The bottom wing has a single extra-large basswood spar to give strength to the unusually small wing. It is beefed up in the center section wing to compensate for the cutout in the leading edge for the landing gear struts. This cutout has not been a structural weakness - the only damage so far to the bottom wing has been scraped tips. The beefing up consists of reinforcing the spar with an additional piece of the 3/16 x 1/2-inch spar material and two spar splices made from, the same basswood material. There is a 1/16-inch plywood piece in the interplane strut area along with a 1/16-inch plywood doubler to accept the sheet metal screw and to beef up the hole for the interplane strut. Cap-strips are used only on the bottom surface.
The wing saddle fits through the removable forward fuselage panel into brass tubing and is held in place by rubber bands. The fuselage panel is reinforced around the holes with brass shim stock set into the balsa before covering with silk to insure a smooth finish. The antenna is installed at this point, before covering. Another problem is avoided by covering the fuselage before adding the streamlined headrest. This prevents the silk from 'shrinking up' in the headrest fillet area and allows the fuselage to be more easily covered with one piece of silk. The bottom of the fuselage is left uncovered at this time to gain access to the aft fuselage, while installing the controls.
Interconnected fuel tanks, reworked Perfect No.12's, and radio batteries are installed on the forward side of the fire-wall, and the receiver and servos are placed as far forward as possible aft of the fire-wall. The servo nicads are located directly beneath the receiver. Scale wing incidence in both wings has been reduced by 1/3 and elevator trim employed. Because each model balances differently, to eliminate excessive down trim lead may be added in the cowl. In this model not much up trim is necessary and so the trim can be rigged to put the elevator a few degrees above neutral with full up trim; this makes plenty of down trim available.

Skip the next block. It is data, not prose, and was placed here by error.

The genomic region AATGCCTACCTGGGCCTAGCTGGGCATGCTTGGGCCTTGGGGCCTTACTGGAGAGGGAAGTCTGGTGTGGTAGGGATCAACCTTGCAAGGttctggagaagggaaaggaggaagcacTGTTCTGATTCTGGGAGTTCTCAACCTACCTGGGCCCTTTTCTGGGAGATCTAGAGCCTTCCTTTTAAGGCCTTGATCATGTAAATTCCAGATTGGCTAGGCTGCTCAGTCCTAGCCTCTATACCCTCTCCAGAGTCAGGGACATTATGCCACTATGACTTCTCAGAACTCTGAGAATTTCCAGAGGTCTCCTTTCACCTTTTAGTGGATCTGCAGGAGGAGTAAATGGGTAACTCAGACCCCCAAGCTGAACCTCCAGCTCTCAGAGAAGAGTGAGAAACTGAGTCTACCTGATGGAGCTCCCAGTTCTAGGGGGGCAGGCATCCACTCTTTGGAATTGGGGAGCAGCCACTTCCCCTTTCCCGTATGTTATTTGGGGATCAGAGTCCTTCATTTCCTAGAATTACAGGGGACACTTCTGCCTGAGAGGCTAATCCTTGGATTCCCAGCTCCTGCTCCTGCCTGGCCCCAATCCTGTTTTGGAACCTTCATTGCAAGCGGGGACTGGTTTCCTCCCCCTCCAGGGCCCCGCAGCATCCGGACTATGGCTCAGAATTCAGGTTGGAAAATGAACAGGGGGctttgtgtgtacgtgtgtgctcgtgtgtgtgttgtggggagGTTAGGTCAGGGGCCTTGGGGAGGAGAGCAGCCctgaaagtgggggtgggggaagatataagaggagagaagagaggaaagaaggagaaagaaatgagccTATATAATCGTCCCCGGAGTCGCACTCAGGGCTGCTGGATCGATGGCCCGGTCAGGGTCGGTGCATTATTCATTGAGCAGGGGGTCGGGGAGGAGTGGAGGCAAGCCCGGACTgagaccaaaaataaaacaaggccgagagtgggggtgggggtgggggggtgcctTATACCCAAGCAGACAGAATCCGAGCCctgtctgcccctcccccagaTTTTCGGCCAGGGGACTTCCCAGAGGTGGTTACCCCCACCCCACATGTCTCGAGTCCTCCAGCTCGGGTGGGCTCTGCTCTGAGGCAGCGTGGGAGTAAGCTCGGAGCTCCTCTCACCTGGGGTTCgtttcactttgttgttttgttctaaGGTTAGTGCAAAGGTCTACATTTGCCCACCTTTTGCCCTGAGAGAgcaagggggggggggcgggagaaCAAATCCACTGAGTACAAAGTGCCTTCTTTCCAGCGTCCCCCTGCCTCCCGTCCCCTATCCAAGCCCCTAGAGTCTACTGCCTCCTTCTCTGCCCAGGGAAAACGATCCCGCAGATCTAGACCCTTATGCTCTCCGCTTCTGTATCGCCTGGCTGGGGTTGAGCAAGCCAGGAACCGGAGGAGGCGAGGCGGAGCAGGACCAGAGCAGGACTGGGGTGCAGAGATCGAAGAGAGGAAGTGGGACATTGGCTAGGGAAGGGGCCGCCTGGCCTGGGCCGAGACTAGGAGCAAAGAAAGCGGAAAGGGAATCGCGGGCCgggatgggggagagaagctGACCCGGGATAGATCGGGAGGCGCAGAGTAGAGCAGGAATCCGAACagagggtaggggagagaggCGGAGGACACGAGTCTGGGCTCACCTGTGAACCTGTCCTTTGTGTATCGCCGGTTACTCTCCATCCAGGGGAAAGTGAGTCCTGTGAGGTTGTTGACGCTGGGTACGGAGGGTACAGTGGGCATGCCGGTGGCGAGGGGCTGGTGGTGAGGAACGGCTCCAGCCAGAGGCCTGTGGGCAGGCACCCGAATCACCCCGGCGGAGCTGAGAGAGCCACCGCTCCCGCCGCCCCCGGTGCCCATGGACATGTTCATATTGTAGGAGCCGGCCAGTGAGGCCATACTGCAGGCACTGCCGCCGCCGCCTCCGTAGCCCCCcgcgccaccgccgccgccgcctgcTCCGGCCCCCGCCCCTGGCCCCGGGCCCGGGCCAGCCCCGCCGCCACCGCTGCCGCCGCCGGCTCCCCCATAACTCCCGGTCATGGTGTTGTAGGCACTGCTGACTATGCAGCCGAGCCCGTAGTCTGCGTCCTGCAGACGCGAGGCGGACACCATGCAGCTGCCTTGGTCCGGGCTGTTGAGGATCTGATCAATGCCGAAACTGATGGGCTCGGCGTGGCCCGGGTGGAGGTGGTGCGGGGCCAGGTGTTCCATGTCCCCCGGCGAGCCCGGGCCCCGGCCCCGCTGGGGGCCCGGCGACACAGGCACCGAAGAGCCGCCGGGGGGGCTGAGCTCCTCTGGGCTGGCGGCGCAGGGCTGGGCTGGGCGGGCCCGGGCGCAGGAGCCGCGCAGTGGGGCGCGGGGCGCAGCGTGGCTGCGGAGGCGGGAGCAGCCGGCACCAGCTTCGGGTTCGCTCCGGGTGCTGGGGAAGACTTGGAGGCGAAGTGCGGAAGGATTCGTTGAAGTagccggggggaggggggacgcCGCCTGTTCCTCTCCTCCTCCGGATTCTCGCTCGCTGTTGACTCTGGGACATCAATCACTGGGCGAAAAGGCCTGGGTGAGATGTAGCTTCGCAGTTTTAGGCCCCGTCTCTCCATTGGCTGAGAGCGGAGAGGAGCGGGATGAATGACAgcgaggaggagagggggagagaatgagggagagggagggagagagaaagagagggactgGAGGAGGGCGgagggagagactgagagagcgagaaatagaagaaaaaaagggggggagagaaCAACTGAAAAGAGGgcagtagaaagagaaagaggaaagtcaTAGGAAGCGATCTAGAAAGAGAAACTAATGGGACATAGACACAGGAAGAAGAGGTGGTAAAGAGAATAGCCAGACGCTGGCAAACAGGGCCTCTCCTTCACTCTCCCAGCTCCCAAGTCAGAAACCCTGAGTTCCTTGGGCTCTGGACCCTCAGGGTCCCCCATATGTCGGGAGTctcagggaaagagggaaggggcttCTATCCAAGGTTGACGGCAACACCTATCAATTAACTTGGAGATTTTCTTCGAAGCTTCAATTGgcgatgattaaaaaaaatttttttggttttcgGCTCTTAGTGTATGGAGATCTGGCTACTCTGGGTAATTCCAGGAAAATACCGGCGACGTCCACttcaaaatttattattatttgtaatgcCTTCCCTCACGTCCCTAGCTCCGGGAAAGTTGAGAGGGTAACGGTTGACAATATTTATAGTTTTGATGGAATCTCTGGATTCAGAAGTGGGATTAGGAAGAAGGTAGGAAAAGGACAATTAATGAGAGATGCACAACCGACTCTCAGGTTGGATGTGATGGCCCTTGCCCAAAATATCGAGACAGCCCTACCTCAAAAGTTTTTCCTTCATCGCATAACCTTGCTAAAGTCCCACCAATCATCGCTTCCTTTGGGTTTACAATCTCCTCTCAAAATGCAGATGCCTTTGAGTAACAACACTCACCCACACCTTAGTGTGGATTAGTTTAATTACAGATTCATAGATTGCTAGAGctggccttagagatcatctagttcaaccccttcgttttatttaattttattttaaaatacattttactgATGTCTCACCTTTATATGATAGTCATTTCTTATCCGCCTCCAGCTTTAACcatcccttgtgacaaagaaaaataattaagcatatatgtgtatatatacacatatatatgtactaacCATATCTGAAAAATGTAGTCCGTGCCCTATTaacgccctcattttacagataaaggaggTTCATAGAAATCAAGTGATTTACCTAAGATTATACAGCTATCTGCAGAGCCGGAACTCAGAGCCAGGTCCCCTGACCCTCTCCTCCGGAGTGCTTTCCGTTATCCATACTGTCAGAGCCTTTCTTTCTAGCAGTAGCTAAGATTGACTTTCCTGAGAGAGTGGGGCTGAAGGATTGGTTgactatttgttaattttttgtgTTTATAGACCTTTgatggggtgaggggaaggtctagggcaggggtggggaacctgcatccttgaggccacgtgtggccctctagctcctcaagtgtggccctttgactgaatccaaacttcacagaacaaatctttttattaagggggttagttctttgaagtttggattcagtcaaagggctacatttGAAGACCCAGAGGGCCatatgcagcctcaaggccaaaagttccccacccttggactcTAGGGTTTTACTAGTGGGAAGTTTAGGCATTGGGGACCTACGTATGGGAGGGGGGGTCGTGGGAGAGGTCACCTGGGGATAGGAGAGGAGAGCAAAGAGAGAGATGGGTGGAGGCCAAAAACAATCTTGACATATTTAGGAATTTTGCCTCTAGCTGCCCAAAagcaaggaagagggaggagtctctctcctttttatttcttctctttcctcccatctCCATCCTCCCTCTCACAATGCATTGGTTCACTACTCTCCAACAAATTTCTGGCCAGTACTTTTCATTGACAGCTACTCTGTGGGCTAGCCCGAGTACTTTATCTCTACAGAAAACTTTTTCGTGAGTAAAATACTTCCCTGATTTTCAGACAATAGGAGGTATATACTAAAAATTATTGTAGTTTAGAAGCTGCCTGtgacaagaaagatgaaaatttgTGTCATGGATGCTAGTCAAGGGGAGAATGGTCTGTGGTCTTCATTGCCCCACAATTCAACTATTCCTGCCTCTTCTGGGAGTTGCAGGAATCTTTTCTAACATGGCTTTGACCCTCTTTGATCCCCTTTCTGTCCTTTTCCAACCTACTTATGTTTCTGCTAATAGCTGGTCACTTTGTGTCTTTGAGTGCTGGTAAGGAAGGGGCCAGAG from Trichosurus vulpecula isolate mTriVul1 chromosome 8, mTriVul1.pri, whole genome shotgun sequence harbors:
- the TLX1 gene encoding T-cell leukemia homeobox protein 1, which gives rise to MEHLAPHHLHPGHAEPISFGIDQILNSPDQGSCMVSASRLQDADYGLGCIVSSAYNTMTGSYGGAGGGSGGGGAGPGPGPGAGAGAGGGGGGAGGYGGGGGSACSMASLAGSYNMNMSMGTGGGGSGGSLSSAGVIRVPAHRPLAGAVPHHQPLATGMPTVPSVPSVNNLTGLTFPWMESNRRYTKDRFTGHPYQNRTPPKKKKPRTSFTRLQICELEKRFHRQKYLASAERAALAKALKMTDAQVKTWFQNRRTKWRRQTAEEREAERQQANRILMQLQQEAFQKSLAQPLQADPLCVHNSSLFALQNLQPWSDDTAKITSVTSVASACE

The camouflage paint job is authentic and a gun may be added for more scale detail. The Veco .35 engine is inverted for good cooling and has not been a problem to start in this position. With the Veco .35 the model weighs exactly seven pounds. A Veco .45 is being installed for added nose weight and the .35 will then go into ship No.2 which will be a single channel project. Remote battery leads are installed because of the difficulty of getting into the cowl from the rear, and a needle-valve extension is used to facilitate adjustment through the large cowl."
Update 16/12/2019: Added complete article now, thanks to theshadow.
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User commentsDoes anyone out there have the complete article for this one? Would be nice to see the remaining pages. Thanks.
SteveWMD - 16/12/2019
Doh, strike that. Turns out we already have it here in the inbox, thanks to theshadow :)
SteveWMD - 16/12/2019
Hi Steve, I am attaching some photos of my Nieuport 27 (oz11810). This plane was built for the WWI events at Rhinebeck, NY. using the MAN plans [main pic].
The plane won first place two times in scale at Rhinebeck. The main photo is the Nieuport with the first place trophy (made from an old aircraft instrument) at the first Rhinebeck WWI RC event.
The other photo [pic 007] is me donating the Nieuport to the Curtiss Museum in Hammondsport, NY several years ago.
You guessed it, the finish is silk and brushed dope. The binder in the one pix is my scale presentation.
Power started out with a Webra .61 blackhead and ended up with an OS .70 4 cycle.
Bob Noll - 11/02/2021